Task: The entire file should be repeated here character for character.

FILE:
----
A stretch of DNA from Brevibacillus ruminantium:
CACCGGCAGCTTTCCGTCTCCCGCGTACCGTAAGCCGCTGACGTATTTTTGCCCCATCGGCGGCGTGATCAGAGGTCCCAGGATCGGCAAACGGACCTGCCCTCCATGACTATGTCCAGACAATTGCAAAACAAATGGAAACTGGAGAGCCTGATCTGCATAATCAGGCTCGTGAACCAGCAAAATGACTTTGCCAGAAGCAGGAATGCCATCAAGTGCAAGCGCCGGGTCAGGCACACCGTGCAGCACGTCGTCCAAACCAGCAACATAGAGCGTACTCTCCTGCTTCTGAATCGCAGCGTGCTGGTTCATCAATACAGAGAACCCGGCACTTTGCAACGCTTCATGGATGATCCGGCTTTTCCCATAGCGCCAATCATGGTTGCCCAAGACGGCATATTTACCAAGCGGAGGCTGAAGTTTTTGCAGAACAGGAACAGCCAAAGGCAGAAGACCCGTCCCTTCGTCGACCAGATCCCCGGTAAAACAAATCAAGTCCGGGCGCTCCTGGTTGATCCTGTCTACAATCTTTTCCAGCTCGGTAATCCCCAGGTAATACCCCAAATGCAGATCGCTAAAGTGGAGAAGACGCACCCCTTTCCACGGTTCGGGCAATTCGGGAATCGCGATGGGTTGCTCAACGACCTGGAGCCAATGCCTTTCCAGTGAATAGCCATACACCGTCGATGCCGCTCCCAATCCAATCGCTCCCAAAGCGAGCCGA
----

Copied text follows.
A stretch of DNA from Brevibacillus ruminantium:
CACCGGCAGCTTTCCGTCTCCCGCGTACCGTAAGCCGCTGACGTATTTTTGCCCCATCGGCGGCGTGATCAGAGGTCCCAGGATCGGCAAACGGACCTGCCCTCCATGACTATGTCCAGACAATTGCAAAACAAATGGAAACTGGAGAGCCTGATCTGCATAATCAGGCTCGTGAACCAGCAAAATGACTTTGCCAGAAGCAGGAATGCCATCAAGTGCAAGCGCCGGGTCAGGCACACCGTGCAGCACGTCGTCCAAACCAGCAACATAGAGCGTACTCTCCTGCTTCTGAATCGCAGCGTGCTGGTTCATCAATACAGAGAACCCGGCACTTTGCAACGCTTCATGGATGATCCGGCTTTTCCCATAGCGCCAATCATGGTTGCCCAAGACGGCATATTTACCAAGCGGAGGCTGAAGTTTTTGCAGAACAGGAACAGCCAAAGGCAGAAGACCCGTCCCTTCGTCGACCAGATCCCCGGTAAAACAAATCAAGTCCGGGCGCTCCTGGTTGATCCTGTCTACAATCTTTTCCAGCTCGGTAATCCCCAGGTAATACCCCAAATGCAGATCGCTAAAGTGGAGAAGACGCACCCCTTTCCACGGTTCGGGCAATTCGGGAATCGCGATGGGTTGCTCAACGACCTGGAGCCAATGCCTTTCCAGTGAATAGCCATACACCGTCGATGCCGCTCCCAATCCAATCGCTCCCAAAGCGAGCCGA